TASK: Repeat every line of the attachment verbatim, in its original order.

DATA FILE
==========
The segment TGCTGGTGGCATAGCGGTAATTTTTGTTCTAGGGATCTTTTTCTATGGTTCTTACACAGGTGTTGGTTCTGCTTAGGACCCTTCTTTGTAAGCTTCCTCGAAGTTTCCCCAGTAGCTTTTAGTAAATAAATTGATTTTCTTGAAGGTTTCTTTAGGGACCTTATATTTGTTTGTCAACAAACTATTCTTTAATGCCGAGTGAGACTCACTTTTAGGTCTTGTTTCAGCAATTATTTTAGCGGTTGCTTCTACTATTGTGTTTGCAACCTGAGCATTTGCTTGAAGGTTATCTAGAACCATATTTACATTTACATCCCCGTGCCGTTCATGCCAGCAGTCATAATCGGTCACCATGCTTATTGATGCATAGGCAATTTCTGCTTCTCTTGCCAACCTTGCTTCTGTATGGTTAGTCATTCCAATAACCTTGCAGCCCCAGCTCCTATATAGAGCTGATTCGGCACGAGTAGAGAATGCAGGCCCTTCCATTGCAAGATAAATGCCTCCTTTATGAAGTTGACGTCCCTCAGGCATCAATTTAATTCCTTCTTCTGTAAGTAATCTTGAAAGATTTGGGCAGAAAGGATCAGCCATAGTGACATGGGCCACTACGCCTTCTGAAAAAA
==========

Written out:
The segment TGCTGGTGGCATAGCGGTAATTTTTGTTCTAGGGATCTTTTTCTATGGTTCTTACACAGGTGTTGGTTCTGCTTAGGACCCTTCTTTGTAAGCTTCCTCGAAGTTTCCCCAGTAGCTTTTAGTAAATAAATTGATTTTCTTGAAGGTTTCTTTAGGGACCTTATATTTGTTTGTCAACAAACTATTCTTTAATGCCGAGTGAGACTCACTTTTAGGTCTTGTTTCAGCAATTATTTTAGCGGTTGCTTCTACTATTGTGTTTGCAACCTGAGCATTTGCTTGAAGGTTATCTAGAACCATATTTACATTTACATCCCCGTGCCGTTCATGCCAGCAGTCATAATCGGTCACCATGCTTATTGATGCATAGGCAATTTCTGCTTCTCTTGCCAACCTTGCTTCTGTATGGTTAGTCATTCCAATAACCTTGCAGCCCCAGCTCCTATATAGAGCTGATTCGGCACGAGTAGAGAATGCAGGCCCTTCCATTGCAAGATAAATGCCTCCTTTATGAAGTTGACGTCCCTCAGGCATCAATTTAATTCCTTCTTCTGTAAGTAATCTTGAAAGATTTGGGCAGAAAGGATCAGCCATAGTGACATGGGCCACTACGCCTTCTGAAAAAA